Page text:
Appetite for new listings lifts profits at LSE Group
Under chief executive Xavier Rolet, the LSE has sought to broaden its earnings, moving into strong potential growth areas to offset a squeeze on profits from falling trading volumes in an uncertain economic climate and increased regulation.
The exchange took control of indexes business FTSE International in 2011 and completed the acquisition of clearing house LCH.Clearnet earlier this year.
“Today the group has a strong complementary portfolio of global brands, services and products,” Mr Rolet said.
“The first half of this year has been transformational for the group as we continue to diversify our offering.”
Clearing houses have become increasingly important after regulators phased in new rules to move more derivatives trading on to exchanges and through clearing houses to increase transparency and protect investors should their trade counterparty go bust.
The LSE said it was “even more convinced of the opportunities” for LCH.Clearnet after reporting a revision to the profit-sharing agreement with the banks that use SwapClear, the clearing house’s interest rate swap-clearing business.
The group said its share of SwapClear’s profits was expected to be around 34 per cent in 2013, versus the 15 per cent analysts were expecting.
Under the agreement, LCH.Clearnet began funding a proportion of the future development expenditure of the SwapClear service.
Barclays analyst Daniel Garrod said this was a key positive from the results that would cause “the economics of future profits from LCH’s OTC (over-the-counter) clearing operations to improve in LSE’s favour”, but the exchange’s underlying results could be considered slightly lower quality as a result.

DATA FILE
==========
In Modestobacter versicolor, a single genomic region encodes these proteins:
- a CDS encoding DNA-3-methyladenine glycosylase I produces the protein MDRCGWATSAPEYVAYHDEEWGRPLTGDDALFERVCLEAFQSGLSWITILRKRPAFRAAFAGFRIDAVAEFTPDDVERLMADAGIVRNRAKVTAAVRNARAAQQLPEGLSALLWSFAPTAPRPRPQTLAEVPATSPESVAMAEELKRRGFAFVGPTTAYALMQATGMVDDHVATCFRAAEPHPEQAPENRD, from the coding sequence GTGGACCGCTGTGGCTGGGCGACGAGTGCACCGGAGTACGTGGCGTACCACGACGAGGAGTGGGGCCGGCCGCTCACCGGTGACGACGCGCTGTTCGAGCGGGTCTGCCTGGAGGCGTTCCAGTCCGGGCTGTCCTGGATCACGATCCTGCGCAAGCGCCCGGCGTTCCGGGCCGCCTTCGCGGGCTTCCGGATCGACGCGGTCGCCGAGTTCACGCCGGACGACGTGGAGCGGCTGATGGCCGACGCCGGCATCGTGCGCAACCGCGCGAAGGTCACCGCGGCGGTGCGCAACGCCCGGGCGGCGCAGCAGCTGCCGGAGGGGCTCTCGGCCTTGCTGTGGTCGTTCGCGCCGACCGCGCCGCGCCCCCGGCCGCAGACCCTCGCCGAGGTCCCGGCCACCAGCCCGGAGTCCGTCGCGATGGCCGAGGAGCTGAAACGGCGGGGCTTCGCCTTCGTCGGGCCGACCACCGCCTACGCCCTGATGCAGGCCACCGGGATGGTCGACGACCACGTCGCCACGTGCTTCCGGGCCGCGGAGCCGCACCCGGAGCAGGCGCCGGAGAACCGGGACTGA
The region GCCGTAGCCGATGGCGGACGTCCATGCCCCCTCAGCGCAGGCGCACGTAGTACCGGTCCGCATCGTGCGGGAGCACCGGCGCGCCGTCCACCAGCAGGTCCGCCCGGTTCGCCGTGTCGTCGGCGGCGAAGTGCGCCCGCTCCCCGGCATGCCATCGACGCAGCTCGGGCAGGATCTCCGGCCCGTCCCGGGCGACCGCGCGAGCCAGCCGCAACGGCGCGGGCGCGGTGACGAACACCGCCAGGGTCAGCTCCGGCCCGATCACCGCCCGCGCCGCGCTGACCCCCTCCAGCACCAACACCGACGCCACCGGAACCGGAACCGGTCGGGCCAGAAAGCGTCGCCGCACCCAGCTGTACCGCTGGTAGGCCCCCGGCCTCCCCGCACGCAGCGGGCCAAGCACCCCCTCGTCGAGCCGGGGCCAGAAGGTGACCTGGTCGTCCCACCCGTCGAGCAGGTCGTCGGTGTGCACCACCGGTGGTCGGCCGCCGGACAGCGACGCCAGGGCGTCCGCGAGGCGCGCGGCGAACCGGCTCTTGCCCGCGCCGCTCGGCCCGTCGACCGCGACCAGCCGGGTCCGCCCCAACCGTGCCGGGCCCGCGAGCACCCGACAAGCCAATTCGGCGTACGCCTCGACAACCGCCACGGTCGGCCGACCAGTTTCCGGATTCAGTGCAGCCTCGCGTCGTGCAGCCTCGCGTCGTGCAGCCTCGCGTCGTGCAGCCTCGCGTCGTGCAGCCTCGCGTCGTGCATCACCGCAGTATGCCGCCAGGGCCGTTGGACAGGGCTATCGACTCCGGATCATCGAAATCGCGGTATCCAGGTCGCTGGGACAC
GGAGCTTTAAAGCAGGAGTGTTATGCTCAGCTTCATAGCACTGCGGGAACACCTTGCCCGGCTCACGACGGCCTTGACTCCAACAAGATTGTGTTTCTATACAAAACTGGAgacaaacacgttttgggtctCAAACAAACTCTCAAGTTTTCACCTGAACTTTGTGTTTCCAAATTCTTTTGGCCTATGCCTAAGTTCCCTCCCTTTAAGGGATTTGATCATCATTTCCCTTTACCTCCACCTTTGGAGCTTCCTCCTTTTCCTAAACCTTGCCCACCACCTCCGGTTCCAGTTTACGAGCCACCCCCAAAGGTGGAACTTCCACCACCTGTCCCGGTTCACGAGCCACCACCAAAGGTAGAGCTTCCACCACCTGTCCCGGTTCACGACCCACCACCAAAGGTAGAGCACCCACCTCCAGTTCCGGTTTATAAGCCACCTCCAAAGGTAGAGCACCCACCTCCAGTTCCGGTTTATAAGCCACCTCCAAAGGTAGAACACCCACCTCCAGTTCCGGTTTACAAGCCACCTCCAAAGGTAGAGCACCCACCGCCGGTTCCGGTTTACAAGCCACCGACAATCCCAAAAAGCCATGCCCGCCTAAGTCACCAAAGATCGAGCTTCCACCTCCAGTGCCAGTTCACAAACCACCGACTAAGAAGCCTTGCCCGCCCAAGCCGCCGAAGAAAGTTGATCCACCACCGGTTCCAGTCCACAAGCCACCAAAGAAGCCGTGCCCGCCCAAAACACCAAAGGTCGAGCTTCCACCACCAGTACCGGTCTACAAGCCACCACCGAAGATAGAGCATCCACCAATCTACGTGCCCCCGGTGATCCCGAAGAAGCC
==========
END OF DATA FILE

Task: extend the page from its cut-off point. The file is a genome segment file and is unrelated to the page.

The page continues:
The LSE said adjusted operating profit for the six months to the end of September rose 6 per cent to £229.9m, matching the average expectation of 11 analysts polled by the exchange.
Shares in the LSE, which have risen around 40 per cent this year, closed down 3.1 per cent at 1,552p.
Group revenue, including the contribution from LCH.Clearnet, rose 44 per cent to £504.2m.
Information and post trade services, including LCH, accounted for around 65 per cent of total revenue, which increased 8 per cent on an underlying basis.
“The focus of our attention now is with LCH,” said Mr Rolet. “We are going to continue our efforts ... to properly integrate, take cost out, and that takes a little time.”
Edison Investment Research analyst Jonathan Goslin said in a note he expected the LSE’s margins to recover as synergies between the two businesses are realised.
The LSE has also benefited from a resurgence of initial public offerings (IPOs), as strong equity markets have encouraged companies to list after several years of drought.
The amount of capital raised on its markets over the period increased 114 per cent to £16.3bn, with high profile market debuts including attractions operator Merlin Entertainments, which owns Scarborough’s Sea Life and the York Dungeons, and Royal Mail.
“The IPO market is really motoring at the moment,” said Mr Rolet.
Bankers say many firms are working on planned listings for next year, with retailers Poundland and Pets at Home among those reported to be looking at going public in London.
A healthy IPO scene in region
YORKSHIRE’s IPO scene has been hotting up recently with Premier Technical Services Group (PTSG), a Leeds-based equipment services specialist, the latest business to signal its intention to float.
PTSG’s chief executive Paul Teasdale said: “Hopefully, the future for us is becoming a public company early next year.”
Servelec, the Sheffield software group, has its main market IPO scheduled for December.
The float is expected to create a listed company with a market capitalisation of up to £140m.
Wakefield-based Bonmarche announced its intention to float on the junior Aim exchange and should make its debut later this month.